Paul had been known to geophysicists and geologists for his writings and also for his many lucid and fascinating talks and lectures. He has always had a fund of new ideas and suggestions in many fields. For instance, at the time of a visit to Europe in the early 1920's the only torsion balance was the Zuess instrument, manufactured in Hungary under the direction of Professor Eotvos himself. This instrument was read visually through a small telescope. Paul thought it would be practical and much better if the instrument could be designed to be automatic in operation and with photographic recording. From this suggestion came the well known Bamberg torsion balance which shortly thereafter was put to work in Mexico.

After coming to Houston, Weaver became interested in water supplies in the Houston area and in Texas in general. His ground water studies made him one of the first to realize that a priceless resource was being wasted and he began to preach water conservation. After retirement from the Gulf company he began teaching at Texas A & M and has continued his water conservation campaign. His public service has been recognized by his being named to the Governor's Water Committee of Texas, on the water committee of the South Texas Chamber of Commerce, and as a delegate to the United Nations Conference on Natural Resources. He has been honored both as a geophysicist and a geologist, having been President of the SEG in 1933 and of the AAPG in 1948.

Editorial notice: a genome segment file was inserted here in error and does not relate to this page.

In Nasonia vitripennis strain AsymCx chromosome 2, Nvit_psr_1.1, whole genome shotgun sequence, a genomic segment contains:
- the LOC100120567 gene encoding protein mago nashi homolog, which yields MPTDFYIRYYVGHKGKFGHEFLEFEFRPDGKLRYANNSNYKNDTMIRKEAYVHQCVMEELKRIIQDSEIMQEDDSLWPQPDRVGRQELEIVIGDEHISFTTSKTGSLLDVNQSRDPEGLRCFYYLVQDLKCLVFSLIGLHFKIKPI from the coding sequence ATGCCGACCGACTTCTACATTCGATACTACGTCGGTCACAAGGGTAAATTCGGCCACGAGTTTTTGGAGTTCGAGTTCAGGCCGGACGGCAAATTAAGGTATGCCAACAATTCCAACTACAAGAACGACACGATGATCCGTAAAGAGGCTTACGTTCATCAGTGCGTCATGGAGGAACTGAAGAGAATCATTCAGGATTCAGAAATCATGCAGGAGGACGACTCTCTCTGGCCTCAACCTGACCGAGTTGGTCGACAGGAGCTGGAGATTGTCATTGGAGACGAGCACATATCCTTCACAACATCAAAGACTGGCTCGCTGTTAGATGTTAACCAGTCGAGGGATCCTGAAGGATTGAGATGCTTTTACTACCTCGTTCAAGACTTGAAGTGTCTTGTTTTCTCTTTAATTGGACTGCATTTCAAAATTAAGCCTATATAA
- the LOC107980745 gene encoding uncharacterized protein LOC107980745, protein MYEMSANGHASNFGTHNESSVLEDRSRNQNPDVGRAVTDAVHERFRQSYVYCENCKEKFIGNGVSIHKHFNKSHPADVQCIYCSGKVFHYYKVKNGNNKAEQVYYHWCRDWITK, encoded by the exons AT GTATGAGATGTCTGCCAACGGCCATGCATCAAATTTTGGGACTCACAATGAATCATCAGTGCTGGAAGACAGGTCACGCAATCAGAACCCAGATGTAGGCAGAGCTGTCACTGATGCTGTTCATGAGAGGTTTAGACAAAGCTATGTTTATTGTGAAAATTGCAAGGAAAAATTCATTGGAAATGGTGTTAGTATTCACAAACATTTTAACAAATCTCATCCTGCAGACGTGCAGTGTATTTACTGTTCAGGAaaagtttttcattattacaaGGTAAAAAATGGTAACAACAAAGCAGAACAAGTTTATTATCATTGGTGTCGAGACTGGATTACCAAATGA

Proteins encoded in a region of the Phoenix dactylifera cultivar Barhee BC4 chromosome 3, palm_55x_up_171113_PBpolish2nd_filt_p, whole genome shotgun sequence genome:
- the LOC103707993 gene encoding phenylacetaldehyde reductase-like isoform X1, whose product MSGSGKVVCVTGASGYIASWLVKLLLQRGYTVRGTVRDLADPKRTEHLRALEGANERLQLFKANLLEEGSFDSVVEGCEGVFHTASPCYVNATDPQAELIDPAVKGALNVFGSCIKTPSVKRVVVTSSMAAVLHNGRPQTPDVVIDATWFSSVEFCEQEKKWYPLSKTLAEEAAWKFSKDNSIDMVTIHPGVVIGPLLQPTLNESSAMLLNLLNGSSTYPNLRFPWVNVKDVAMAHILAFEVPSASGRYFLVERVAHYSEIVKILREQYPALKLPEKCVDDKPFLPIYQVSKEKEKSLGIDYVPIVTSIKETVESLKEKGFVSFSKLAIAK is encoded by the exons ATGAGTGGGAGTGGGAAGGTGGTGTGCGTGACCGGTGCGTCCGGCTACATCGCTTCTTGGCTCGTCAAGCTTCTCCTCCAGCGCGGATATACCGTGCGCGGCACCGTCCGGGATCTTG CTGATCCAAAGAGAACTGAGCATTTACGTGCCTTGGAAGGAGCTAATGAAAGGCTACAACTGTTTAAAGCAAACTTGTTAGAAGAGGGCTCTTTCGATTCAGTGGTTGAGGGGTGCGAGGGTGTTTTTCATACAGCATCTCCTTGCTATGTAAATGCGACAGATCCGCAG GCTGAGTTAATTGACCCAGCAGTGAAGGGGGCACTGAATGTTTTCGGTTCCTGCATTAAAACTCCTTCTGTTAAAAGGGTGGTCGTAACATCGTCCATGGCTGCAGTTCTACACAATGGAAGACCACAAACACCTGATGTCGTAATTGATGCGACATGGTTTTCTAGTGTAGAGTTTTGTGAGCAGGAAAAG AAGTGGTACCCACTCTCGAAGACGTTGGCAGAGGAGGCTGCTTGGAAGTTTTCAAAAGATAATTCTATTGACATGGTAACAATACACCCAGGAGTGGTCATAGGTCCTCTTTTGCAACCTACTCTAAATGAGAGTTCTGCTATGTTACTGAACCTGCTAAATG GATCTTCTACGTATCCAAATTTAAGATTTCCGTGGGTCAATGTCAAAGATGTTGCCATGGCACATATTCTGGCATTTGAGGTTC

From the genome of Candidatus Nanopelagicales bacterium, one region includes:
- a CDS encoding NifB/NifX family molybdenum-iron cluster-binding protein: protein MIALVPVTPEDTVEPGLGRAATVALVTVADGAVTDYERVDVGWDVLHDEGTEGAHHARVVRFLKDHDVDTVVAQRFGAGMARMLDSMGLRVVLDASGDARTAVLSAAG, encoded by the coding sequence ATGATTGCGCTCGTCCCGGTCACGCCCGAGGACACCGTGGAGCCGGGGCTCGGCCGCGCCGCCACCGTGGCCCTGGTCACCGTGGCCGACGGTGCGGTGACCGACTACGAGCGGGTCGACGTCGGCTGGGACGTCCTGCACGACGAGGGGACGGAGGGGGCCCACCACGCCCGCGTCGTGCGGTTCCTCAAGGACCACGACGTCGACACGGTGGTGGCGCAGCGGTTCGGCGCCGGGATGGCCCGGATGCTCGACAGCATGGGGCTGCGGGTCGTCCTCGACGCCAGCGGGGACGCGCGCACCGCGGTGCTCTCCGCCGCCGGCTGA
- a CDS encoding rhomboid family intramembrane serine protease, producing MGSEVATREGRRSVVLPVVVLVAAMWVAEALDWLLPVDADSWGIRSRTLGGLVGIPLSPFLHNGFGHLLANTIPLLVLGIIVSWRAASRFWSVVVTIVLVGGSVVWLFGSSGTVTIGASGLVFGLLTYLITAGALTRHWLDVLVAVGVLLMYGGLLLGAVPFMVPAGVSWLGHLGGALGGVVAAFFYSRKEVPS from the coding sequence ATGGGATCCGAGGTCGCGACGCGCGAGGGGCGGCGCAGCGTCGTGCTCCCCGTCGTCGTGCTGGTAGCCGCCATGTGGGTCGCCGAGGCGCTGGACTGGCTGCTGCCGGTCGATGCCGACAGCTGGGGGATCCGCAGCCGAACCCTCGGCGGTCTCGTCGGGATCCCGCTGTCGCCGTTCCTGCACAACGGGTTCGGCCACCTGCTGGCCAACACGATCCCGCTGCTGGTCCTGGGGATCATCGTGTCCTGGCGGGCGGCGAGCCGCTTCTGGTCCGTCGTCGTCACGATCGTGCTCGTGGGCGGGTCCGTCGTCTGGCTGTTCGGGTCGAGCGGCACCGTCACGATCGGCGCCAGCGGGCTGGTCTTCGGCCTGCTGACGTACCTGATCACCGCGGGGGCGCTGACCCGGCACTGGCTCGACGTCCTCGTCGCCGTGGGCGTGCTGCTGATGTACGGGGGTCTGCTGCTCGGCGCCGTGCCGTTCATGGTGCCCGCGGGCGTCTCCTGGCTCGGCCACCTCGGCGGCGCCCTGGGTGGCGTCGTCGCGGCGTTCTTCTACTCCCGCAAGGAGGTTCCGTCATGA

Anyone who has known Paul Weaver or his friends has heard anecdotes about him will mention two that seem typical.

One time he was discussing the manner by which a young man read very rapidly by scanning two lines of type at a time. Paul said "that is pretty good but take three going across and one coming back." Presumably this was for reading in English and may not apply to his reading in Spanish, Portuguese, French, German, Italian, Russian or Greek.

Another comes from an experience when he was on Saldqalin Island for British Intelligence during the First World War. It was desirable to make a hydrographic map of certain harbor entrances to see if they were deep enough to accommodate large ships but such mapping would have to be done secretly. How would you do that in mid winter with the harbor frozen over? Paul hired natives to fish for him through the ice at places he selected. He equipped them with fish lines marked with a code of knots to map his fishermen's locations, noted the positions of the colored knots on their lines and had depth points because, in winter there, the fish feed on the bottom. The fishermen never knew why they were moved around so much, regardless of whether they caught fish or not, but Paul had his map.

I am happy and honored to have been selected to present to Paul Weaver, scholar, scientist, geologist, pioneer geophysicist, public servant, and highly regarded personal friend, this honorary membership in the Society of Exploration Geophysicists.


  1. Clark, D. (2010), Out of the past. The Leading Edge," 75(5), 75A263-75A271.